Iran and Russia are negotiating a power deal worth up to $10 billion in the face of increasing US financial alienation. The construction of new thermal and hydroelectric plants and a transmission network are in the works. Iran’s Energy Minister Hamid Chitchian met his Russian counterpart Aleksandr Novak in Tehran on Sunday in order to discuss the potential power deals, according to Iran’s Mehr news agency.“[Expansion of] Iran-Russia relations are not only to the benefit of the two nations, but also are beneficial to entire region,” Iranian President, Hassan Rouhani, stated in a meeting with Novak in Tehran on Sunday, reported Iran’s FARS news agency.Plans include the construction of hydroelectric and thermal generating plants and a new transmission network. The possibility of Russia exporting 500 megawatts of electricity to Iran is also on the cards, said Mehr.The strengthening of economic ties between the two countries is of heightened significance given both economic sanctions on Iran, imposed with the aim of encouraging Iran to cut its uranium stockpiles, and new economic sanctions on Russian officials imposed on Monday.On Sunday, Chitchian reportedly stressed “the need for further expansion of economic ties between Tehran and Moscow, particularly in the energy and commerce spheres,” stated Mehr.Moscow has additionally been discussing the trade of 500,000 barrels a day of Iranian oil for Russian goods with Tehran. The protracted deal, first reported at the beginning of April could be worth as much as $20 billion, and has rattled Washington because it could bring Iran's crude exports above one million barrels a day - the threshold agreed upon in the nuclear deal between the P5+1 powers - US, Britain, France, China, Russia and Germany – and Iran.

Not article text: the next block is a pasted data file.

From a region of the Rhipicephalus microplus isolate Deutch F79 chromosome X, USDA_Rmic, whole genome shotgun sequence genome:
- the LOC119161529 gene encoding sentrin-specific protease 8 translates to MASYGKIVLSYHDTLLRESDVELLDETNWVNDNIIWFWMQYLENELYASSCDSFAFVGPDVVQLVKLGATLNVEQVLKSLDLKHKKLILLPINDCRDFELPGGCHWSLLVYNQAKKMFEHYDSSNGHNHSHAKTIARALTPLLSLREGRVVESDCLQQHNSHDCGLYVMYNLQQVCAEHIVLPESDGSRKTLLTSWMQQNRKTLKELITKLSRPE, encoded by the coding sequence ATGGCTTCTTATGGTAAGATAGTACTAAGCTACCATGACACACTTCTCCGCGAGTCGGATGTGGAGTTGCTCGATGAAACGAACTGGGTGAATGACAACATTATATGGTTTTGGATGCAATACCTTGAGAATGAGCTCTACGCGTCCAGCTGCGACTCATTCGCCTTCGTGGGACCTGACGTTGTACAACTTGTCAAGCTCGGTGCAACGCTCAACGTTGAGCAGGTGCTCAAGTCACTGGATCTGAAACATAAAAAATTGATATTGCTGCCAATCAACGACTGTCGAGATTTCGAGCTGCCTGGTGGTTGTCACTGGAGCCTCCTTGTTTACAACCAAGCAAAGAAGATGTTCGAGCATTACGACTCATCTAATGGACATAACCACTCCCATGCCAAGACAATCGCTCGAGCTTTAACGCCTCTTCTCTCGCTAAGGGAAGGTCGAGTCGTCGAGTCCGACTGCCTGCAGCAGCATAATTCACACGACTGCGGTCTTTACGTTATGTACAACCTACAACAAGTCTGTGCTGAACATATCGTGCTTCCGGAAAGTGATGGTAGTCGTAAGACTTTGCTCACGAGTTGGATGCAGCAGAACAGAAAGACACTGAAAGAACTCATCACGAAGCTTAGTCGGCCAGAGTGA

such as Bahrain: